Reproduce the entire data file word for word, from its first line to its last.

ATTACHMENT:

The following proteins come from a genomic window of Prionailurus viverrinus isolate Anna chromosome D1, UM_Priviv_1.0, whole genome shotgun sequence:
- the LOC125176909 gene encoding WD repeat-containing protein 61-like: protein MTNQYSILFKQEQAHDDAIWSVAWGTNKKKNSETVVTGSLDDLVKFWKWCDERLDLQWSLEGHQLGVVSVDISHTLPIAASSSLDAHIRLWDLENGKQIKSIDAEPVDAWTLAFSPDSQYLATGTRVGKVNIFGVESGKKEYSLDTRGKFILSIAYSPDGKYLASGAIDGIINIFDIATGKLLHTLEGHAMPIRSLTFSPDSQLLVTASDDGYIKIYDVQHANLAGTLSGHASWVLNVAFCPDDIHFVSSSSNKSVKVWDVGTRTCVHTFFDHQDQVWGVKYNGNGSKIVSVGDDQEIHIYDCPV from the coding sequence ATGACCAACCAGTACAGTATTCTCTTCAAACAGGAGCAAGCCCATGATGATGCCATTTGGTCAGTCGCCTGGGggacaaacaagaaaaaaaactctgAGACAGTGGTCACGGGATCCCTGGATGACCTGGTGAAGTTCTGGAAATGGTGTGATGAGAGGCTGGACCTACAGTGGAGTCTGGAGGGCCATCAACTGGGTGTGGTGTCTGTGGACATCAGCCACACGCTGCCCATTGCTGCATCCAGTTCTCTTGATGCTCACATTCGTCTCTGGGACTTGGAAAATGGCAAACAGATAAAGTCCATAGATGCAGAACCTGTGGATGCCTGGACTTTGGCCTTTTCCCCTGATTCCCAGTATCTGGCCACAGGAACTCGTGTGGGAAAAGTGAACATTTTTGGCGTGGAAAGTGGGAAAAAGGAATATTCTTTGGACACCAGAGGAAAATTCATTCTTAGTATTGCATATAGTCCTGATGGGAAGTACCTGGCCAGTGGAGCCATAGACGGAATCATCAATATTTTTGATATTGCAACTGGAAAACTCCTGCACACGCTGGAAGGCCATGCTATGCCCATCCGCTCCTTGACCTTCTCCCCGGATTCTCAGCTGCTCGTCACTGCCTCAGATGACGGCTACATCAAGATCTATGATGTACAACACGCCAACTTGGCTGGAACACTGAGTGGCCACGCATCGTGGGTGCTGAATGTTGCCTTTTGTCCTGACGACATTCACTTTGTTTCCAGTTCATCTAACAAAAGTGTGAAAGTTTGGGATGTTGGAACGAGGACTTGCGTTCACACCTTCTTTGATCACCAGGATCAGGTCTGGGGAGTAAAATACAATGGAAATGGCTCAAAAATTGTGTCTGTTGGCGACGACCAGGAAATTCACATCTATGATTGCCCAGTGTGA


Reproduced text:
The following proteins come from a genomic window of Prionailurus viverrinus isolate Anna chromosome D1, UM_Priviv_1.0, whole genome shotgun sequence:
- the LOC125176909 gene encoding WD repeat-containing protein 61-like: protein MTNQYSILFKQEQAHDDAIWSVAWGTNKKKNSETVVTGSLDDLVKFWKWCDERLDLQWSLEGHQLGVVSVDISHTLPIAASSSLDAHIRLWDLENGKQIKSIDAEPVDAWTLAFSPDSQYLATGTRVGKVNIFGVESGKKEYSLDTRGKFILSIAYSPDGKYLASGAIDGIINIFDIATGKLLHTLEGHAMPIRSLTFSPDSQLLVTASDDGYIKIYDVQHANLAGTLSGHASWVLNVAFCPDDIHFVSSSSNKSVKVWDVGTRTCVHTFFDHQDQVWGVKYNGNGSKIVSVGDDQEIHIYDCPV from the coding sequence ATGACCAACCAGTACAGTATTCTCTTCAAACAGGAGCAAGCCCATGATGATGCCATTTGGTCAGTCGCCTGGGggacaaacaagaaaaaaaactctgAGACAGTGGTCACGGGATCCCTGGATGACCTGGTGAAGTTCTGGAAATGGTGTGATGAGAGGCTGGACCTACAGTGGAGTCTGGAGGGCCATCAACTGGGTGTGGTGTCTGTGGACATCAGCCACACGCTGCCCATTGCTGCATCCAGTTCTCTTGATGCTCACATTCGTCTCTGGGACTTGGAAAATGGCAAACAGATAAAGTCCATAGATGCAGAACCTGTGGATGCCTGGACTTTGGCCTTTTCCCCTGATTCCCAGTATCTGGCCACAGGAACTCGTGTGGGAAAAGTGAACATTTTTGGCGTGGAAAGTGGGAAAAAGGAATATTCTTTGGACACCAGAGGAAAATTCATTCTTAGTATTGCATATAGTCCTGATGGGAAGTACCTGGCCAGTGGAGCCATAGACGGAATCATCAATATTTTTGATATTGCAACTGGAAAACTCCTGCACACGCTGGAAGGCCATGCTATGCCCATCCGCTCCTTGACCTTCTCCCCGGATTCTCAGCTGCTCGTCACTGCCTCAGATGACGGCTACATCAAGATCTATGATGTACAACACGCCAACTTGGCTGGAACACTGAGTGGCCACGCATCGTGGGTGCTGAATGTTGCCTTTTGTCCTGACGACATTCACTTTGTTTCCAGTTCATCTAACAAAAGTGTGAAAGTTTGGGATGTTGGAACGAGGACTTGCGTTCACACCTTCTTTGATCACCAGGATCAGGTCTGGGGAGTAAAATACAATGGAAATGGCTCAAAAATTGTGTCTGTTGGCGACGACCAGGAAATTCACATCTATGATTGCCCAGTGTGA